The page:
I heard sad words last week spoken by an Afghan woman in the aftermath of the devastating earthquake that shook Paktika province, near the border with Pakistan.
“God is trying to find as many ways possible to kill us.”
With over 1,000 dead and thousands more left injured and homeless, there is mourning in every street.
At last the international community are being welcomed in with humanitarian aid, and the government are allowing them to be in charge of distribution; in the past the the Taliban were guilty of diverting aid to their own supporters. Operation Mercy has been waiting months for permission to do a nutrition programme for women and children. Now, they have a mandate from the Taliban to feed twice as many malnourished infants as had been proposed! The turn around is earth shattering!
Something similar happened in Iran in 2003. A huge earthquake hit the southern city of Bam, and many of the traditional mud brick houses collapsed; out of a town of 100,000, around a third perished in the earthquake. Suddenly the government that had expelled foreigners threw open their doors and 87 NGOs from all over the world were entering Iran, without difficulty, collecting visas at the airport. God answered our prayers to open the country, but not in the way we had imagined. Julyan arrived, representing Operation Mercy, to a scene of utter devastation.
Behind the statistics were countless tales of human tragedy. A woman in the graveyard was screaming and throwing dust over her head in hysterical grief as she mourned the loss of her husband and all five of her children. This childless widow in her destitute state seemed to express the immeasurable pain of the suffering community at a time of national disaster. She resembled the Daughter of Zion, the Old Testament people of God, who experience the calamities of God’s judgement. The prophet Jeremiah laments on their behalf,
‘Look around and see. Is there any suffering like my suffering that was inflicted on me, that the Lord brought on me in the day of his fierce anger?’ (Lamentations 1:12).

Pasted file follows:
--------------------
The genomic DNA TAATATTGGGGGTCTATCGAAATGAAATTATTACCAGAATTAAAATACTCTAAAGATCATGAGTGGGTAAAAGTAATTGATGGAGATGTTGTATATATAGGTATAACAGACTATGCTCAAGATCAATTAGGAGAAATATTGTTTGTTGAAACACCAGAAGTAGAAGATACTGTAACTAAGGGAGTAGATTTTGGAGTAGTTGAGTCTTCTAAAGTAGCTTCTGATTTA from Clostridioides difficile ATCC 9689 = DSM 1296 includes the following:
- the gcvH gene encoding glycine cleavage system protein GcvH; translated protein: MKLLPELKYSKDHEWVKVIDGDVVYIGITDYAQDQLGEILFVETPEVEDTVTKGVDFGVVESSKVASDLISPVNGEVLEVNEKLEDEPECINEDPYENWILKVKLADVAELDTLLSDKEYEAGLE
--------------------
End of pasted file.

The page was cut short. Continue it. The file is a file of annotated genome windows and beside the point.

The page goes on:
The Bible does teach earthquakes are a sign of the last days, when everything that can be shaken will be shaken, in order to reveal that which cannot be shaken. However, Muslims only understand God as Creator and Judge. It is the Christian’s privilege and responsibility to share he is also a gracious, forgiving Father who comes alongside us in our sorrows as a comforter, and who has overcome death in the resurrection of Jesus to give us hope. Those experiencing trauma and hardship, wherever they may be, need Christ’s presence alongside them demonstrating God’s compassion, helping to rebuild shattered lives, offering the true hope of the gospel. The church must be there in the hard shaken places to be both witnesses and advocates for the suffering.
If the inhabitants of Bam in Iran, or Paktika province in Afghanistan, are to find Jesus the Saviour God’s people have to go through the hardship with them. Like Jeremiah, the church must become the eyewitness, helping them to give voice and lament heavenward, acting as an advocate before God and the world. Those suffering mustn’t feel forgotten. Someone needs to speak tenderly and cry out like the prophet Isaiah, “Comfort, comfort my people!”
Footsteps of Blessing
Initially in the city of Bam there was need of relief work, but as the months passed the larger NGOs left. Operation Mercy staff stayed. They stayed through fiercely cold winters and suffocatingly hot summers to establish a rehabilitation centre to help survivors with spinal injuries who couldn’t find work. Sohrab was one who had to be carried to the centre in a blanket. Since breaking his back he had suffered terrible bed sores. Unable to cope, his wife had left him, and Sohrab had given up the will to live. With nursing care, good nutrition and the hope filled atmosphere at the centre, Sohrab’s health improved. He found the strength to persevere with the physiotherapy that enabled him to sit up and use a wheelchair. His wife returned, and he took up wood carving again.
After the earthquake in Iran, a local driver commented,
“The footsteps of the Christians have blessed Bam.”
What did he mean? The blessing was in their coming. It was in their staying, walking with them in their pain. As Paul said, quoting the prophet Isaiah, ‘Beautiful are the feet of those who bring Good News’ (Romans 10:14-15).